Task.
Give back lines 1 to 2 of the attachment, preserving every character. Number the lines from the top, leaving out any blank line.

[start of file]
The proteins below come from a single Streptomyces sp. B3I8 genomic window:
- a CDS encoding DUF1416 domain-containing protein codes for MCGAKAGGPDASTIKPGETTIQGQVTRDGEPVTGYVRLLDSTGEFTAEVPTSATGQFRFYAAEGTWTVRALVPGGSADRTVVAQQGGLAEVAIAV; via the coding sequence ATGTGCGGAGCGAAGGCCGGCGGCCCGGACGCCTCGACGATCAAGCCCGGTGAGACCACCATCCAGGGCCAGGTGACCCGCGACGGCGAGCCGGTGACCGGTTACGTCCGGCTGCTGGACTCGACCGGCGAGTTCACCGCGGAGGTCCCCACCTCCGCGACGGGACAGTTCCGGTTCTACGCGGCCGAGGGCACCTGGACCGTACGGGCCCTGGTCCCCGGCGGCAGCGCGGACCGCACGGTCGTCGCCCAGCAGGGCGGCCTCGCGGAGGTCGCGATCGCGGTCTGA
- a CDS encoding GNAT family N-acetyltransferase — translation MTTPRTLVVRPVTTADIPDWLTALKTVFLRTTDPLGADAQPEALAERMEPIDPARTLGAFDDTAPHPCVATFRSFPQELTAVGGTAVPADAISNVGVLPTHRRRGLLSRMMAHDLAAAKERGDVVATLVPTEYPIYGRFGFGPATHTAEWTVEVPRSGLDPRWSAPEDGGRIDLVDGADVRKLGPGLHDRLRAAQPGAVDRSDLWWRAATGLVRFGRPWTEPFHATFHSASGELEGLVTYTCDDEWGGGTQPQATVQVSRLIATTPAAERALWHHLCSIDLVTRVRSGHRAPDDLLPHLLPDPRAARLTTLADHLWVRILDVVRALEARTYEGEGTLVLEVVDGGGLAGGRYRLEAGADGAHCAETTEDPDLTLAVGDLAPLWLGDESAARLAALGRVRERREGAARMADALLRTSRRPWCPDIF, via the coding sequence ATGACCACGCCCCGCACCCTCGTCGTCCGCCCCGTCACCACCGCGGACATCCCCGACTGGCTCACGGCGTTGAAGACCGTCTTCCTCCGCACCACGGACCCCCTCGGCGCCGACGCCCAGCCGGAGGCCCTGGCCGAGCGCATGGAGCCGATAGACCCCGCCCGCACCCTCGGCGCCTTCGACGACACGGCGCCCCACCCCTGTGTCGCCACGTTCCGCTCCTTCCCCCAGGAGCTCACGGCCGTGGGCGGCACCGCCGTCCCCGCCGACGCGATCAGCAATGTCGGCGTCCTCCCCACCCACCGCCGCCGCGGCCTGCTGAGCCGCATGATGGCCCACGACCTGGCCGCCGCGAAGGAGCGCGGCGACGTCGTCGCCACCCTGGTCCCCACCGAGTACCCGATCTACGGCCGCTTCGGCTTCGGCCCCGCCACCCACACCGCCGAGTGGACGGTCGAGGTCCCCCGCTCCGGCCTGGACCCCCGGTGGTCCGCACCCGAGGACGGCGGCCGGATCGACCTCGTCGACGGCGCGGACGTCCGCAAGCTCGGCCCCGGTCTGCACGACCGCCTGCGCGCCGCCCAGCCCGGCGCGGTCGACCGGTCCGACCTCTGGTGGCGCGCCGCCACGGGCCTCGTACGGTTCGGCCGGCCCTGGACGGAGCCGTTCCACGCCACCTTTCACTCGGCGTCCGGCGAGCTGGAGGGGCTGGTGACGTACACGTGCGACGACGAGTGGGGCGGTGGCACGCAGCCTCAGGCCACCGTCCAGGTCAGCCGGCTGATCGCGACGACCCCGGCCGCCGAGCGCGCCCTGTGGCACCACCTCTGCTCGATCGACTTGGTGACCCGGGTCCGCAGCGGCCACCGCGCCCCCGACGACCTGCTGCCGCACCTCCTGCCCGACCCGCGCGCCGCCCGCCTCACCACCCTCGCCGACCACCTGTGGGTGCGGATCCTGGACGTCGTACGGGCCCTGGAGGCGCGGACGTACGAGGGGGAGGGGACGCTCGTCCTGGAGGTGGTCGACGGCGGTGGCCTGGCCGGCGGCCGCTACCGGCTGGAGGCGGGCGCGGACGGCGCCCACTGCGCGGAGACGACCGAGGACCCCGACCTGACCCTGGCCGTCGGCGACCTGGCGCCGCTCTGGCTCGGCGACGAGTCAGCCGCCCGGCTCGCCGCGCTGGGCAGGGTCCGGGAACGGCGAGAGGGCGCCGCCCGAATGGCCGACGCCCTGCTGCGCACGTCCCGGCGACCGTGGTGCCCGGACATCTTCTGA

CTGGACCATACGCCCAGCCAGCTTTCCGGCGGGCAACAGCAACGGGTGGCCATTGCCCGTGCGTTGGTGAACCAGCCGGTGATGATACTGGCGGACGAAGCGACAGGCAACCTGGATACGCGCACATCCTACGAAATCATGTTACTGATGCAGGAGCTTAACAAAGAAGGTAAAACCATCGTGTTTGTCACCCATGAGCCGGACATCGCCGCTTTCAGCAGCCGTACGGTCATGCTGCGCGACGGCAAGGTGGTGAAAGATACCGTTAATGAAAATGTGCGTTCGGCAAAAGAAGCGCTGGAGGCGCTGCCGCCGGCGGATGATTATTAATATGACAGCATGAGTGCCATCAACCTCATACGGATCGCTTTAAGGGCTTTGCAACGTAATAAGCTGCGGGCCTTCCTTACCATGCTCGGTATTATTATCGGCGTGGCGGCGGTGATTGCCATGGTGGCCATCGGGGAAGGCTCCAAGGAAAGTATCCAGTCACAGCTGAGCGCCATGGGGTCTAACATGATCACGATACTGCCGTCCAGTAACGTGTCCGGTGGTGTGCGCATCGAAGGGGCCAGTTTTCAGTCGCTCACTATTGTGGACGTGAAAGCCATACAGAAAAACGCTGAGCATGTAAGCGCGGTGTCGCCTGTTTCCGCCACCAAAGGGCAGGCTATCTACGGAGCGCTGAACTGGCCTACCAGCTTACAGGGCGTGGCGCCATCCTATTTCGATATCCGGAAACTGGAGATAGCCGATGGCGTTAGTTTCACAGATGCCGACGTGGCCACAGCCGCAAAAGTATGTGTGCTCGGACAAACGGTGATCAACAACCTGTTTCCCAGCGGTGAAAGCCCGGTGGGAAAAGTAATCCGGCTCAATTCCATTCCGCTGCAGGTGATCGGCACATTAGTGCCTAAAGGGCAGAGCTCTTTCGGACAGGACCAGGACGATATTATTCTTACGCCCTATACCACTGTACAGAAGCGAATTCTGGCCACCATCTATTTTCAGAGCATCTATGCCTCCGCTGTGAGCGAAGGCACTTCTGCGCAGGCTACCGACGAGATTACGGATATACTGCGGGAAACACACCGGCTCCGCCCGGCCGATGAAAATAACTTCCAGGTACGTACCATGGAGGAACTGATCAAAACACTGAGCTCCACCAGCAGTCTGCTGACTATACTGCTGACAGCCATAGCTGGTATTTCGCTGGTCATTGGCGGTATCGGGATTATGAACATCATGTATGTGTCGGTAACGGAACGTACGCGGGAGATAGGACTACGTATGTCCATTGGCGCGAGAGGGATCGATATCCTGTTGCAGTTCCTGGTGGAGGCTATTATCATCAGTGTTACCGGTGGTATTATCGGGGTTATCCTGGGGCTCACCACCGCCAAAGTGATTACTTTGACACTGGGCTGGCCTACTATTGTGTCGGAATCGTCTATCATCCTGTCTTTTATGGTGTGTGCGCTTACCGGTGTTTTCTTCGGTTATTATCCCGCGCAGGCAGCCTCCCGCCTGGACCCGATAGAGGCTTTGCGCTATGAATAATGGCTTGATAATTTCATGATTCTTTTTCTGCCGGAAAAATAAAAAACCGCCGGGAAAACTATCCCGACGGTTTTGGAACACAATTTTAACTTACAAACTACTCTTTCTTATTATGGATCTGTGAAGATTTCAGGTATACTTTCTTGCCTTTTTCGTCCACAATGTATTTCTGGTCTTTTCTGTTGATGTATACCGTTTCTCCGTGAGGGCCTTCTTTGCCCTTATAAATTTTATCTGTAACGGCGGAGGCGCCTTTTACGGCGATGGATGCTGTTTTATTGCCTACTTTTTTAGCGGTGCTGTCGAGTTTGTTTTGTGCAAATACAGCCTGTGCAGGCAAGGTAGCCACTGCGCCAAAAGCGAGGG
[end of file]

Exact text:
The proteins below come from a single Streptomyces sp. B3I8 genomic window:
- a CDS encoding DUF1416 domain-containing protein codes for MCGAKAGGPDASTIKPGETTIQGQVTRDGEPVTGYVRLLDSTGEFTAEVPTSATGQFRFYAAEGTWTVRALVPGGSADRTVVAQQGGLAEVAIAV; via the coding sequence ATGTGCGGAGCGAAGGCCGGCGGCCCGGACGCCTCGACGATCAAGCCCGGTGAGACCACCATCCAGGGCCAGGTGACCCGCGACGGCGAGCCGGTGACCGGTTACGTCCGGCTGCTGGACTCGACCGGCGAGTTCACCGCGGAGGTCCCCACCTCCGCGACGGGACAGTTCCGGTTCTACGCGGCCGAGGGCACCTGGACCGTACGGGCCCTGGTCCCCGGCGGCAGCGCGGACCGCACGGTCGTCGCCCAGCAGGGCGGCCTCGCGGAGGTCGCGATCGCGGTCTGA